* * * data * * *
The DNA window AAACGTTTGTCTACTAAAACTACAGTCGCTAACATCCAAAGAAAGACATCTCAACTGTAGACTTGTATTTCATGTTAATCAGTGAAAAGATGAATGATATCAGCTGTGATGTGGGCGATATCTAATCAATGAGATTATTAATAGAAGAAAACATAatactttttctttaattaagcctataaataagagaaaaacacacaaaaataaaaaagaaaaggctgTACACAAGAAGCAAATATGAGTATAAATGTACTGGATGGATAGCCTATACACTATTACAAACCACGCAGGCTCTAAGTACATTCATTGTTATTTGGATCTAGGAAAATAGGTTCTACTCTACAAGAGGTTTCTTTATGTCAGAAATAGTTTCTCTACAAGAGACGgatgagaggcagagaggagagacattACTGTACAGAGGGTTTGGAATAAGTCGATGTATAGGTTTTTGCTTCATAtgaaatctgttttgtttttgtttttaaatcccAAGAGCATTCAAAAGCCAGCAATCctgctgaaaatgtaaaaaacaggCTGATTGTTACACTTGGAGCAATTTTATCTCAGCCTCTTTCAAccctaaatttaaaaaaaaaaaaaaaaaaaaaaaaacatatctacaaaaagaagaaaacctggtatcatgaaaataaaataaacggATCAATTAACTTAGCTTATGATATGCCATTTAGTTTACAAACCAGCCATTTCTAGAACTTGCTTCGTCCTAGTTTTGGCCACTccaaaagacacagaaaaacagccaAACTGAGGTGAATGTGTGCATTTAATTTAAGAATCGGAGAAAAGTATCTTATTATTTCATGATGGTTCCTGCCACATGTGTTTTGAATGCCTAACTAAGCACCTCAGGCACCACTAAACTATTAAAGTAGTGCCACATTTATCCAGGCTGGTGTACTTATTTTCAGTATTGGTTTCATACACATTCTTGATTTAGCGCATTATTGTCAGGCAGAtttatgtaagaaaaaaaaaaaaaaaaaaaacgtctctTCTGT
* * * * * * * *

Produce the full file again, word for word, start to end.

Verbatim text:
The DNA window AAACGTTTGTCTACTAAAACTACAGTCGCTAACATCCAAAGAAAGACATCTCAACTGTAGACTTGTATTTCATGTTAATCAGTGAAAAGATGAATGATATCAGCTGTGATGTGGGCGATATCTAATCAATGAGATTATTAATAGAAGAAAACATAatactttttctttaattaagcctataaataagagaaaaacacacaaaaataaaaaagaaaaggctgTACACAAGAAGCAAATATGAGTATAAATGTACTGGATGGATAGCCTATACACTATTACAAACCACGCAGGCTCTAAGTACATTCATTGTTATTTGGATCTAGGAAAATAGGTTCTACTCTACAAGAGGTTTCTTTATGTCAGAAATAGTTTCTCTACAAGAGACGgatgagaggcagagaggagagacattACTGTACAGAGGGTTTGGAATAAGTCGATGTATAGGTTTTTGCTTCATAtgaaatctgttttgtttttgtttttaaatcccAAGAGCATTCAAAAGCCAGCAATCctgctgaaaatgtaaaaaacaggCTGATTGTTACACTTGGAGCAATTTTATCTCAGCCTCTTTCAAccctaaatttaaaaaaaaaaaaaaaaaaaaaaaaacatatctacaaaaagaagaaaacctggtatcatgaaaataaaataaacggATCAATTAACTTAGCTTATGATATGCCATTTAGTTTACAAACCAGCCATTTCTAGAACTTGCTTCGTCCTAGTTTTGGCCACTccaaaagacacagaaaaacagccaAACTGAGGTGAATGTGTGCATTTAATTTAAGAATCGGAGAAAAGTATCTTATTATTTCATGATGGTTCCTGCCACATGTGTTTTGAATGCCTAACTAAGCACCTCAGGCACCACTAAACTATTAAAGTAGTGCCACATTTATCCAGGCTGGTGTACTTATTTTCAGTATTGGTTTCATACACATTCTTGATTTAGCGCATTATTGTCAGGCAGAtttatgtaagaaaaaaaaaaaaaaaaaaaacgtctctTCTGT